The blockchain has been in existence for two years since the 2017 fire.
As we all know, many projects are now hot on the “blockchain”. How to judge whether blockchain technology is needed? Foreign scholars have summed up 12 thinking models to help you sort out your thoughts.
According to these 12 models to think and make decisions, I believe you will find out if you really need the blockchain answer!
- Ant Financial Service Jiang Guofei's latest speech: Within one year, there will be a batch of thousands of live applications in the blockchain.
- Perspective | Open Source Currency and Open Source Ecosystem
- Blockchain changes: Do it well, don't come.
- Moody's Report: Blockchain technology can improve the efficiency of securitization transactions, but developer centralization may bring systemic risks
- 14 banks, 5 kinds of certificates: Fnality creates a missing link in the inter-bank blockchain system
- Blockchain-based diamond applet will go online? World's largest diamond mining company Alrosa and Tencent jointly develop
Let's start by understanding these decision models directly!
1, D.Birch model
Ok, make a joke. But indeed, what you need is not the blockchain itself, but a blockchain to solve some problems.
2, Birch-Brown-Parulava model
This is a great model that does not focus on technology, but rather on the concept of distributed ledgers, which helps to classify unlicensed books and licensed books.
Tip: This is not a complete MECE (MECE analysis method, the full name of Mutually Exclusive Collectively Exhaustive, Chinese means "independent, completely exhaustive." That is, for a major issue, can do non-overlapping, not missing classification And can effectively grasp the core of the problem and become a way to solve the problem effectively, because we can have a public network (anyone can use), maintained by a set of privileged validators (~Ripple), It is also possible to motivate the private validator.
3, B.Suichies model
This model introduces the differences between public and private chains. Corda is a typical hybrid distributed ledger platform built across companies.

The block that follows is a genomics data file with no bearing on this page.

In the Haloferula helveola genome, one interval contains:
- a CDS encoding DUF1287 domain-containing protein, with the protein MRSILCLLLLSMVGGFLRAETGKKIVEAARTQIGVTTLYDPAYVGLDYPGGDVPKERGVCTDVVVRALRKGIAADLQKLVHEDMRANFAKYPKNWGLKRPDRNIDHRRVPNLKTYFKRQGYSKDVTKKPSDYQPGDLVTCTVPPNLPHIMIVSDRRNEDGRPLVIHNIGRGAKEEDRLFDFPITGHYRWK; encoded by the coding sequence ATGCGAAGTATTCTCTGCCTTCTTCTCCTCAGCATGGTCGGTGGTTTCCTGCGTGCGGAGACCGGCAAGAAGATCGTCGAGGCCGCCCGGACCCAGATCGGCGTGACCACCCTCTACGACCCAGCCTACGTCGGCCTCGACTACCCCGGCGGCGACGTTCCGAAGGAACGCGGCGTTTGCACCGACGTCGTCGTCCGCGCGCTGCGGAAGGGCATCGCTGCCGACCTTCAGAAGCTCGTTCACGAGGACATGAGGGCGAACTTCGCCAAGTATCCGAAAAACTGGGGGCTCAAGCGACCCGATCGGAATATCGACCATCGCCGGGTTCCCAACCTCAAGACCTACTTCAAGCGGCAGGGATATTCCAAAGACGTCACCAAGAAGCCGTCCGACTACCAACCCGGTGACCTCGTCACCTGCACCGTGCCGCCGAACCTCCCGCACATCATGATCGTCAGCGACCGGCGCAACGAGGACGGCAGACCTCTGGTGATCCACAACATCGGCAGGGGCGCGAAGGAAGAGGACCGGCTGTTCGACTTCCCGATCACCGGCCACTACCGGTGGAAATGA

I personally think that the blockchain used only within the company is meaningless, because if you can't solve the coordination problem of the entire team sharing data in the past, it means that you will have bigger problems (IT architecture budget is system) Land cuts, regulatory restrictions, etc.), perhaps using blockchain technology can do nothing.
4, IBM model
In this model, a more biased approach to marketing is described. But there is a problem with this model: Step 2 should point to an "alternative strategy" because smart contracts can only handle simple business logic, which is a lesson learned from DAO.
At the same time, whether the demand for privacy is strong will also influence your choice: Is it to share data, or to keep data private?
5, A.Lewis model
Antony has written a great blog about bitcoin, blockchain and distributed ledgers. I really like one of the questions mentioned here: " Can this problem be solved before using the blockchain? "
The blockchain is made up of existing technologies (some encryption technologies, P2P consensus protocols, and basic storage functions), so the key is to ask yourself why you can't use them before.
6, my model
I originally wanted to make a tree diagram to help me determine if I needed to use blockchain technology, but I ended up turning it into a questionnaire.
If you have selected 10 questions, congratulations, you may be building the next bitcoin or Ethereum system!
The fewer you tick, the more trade-offs you need to make and the less blockchain technology you have with your business problems.
If you check less than 7 questions, blockchain technology is currently meaningless to you. Maybe you will still try to build a shared ledger, but don't call it a blockchain.
7, Karl Wüstl and Arthur Gervais
This is a very good model, but there is no definition of "blockchain" and it appears a bit late. Because we have gone far beyond the public/private licensing/unlicensed debate.
8, Morgen E. Peck model
The first question is redundant for the entire decision tree. You can refer to this article:
9, DHS model
This is a report I found on Twitter from the Department of Homeland Security. But I don't know which big god's work, you can download it and see:
But this model does not consider a key question: "Can you prove that a decentralized system (essentially more complex and more expensive) is better than a centralized system?".
10, Cathy Mulligan
This model raises several good questions (especially the first two), but if I want to say my point, I think that " blockchain can't do this effectively " and " blockchains may be useful but Both of these need to be studied , both should point to " do not use blockchain " because shared write access and distrust between the input are two key features.
11, J. Gardner 2018
I think the J. Gardner model is very interesting, although it can't explain the difference between the real blockchain and the distributed ledger, but it is useful for us.
12. T. Koens & E. Poll 2018
This is one of the best models so far. I really like the key question "Do you need a third party?" Citation:
Try it out, will you build the next Bitcoin/Ethereum system?
Author | Sebastien Meunier
Compilation | Fire Sauce
Editor | Carol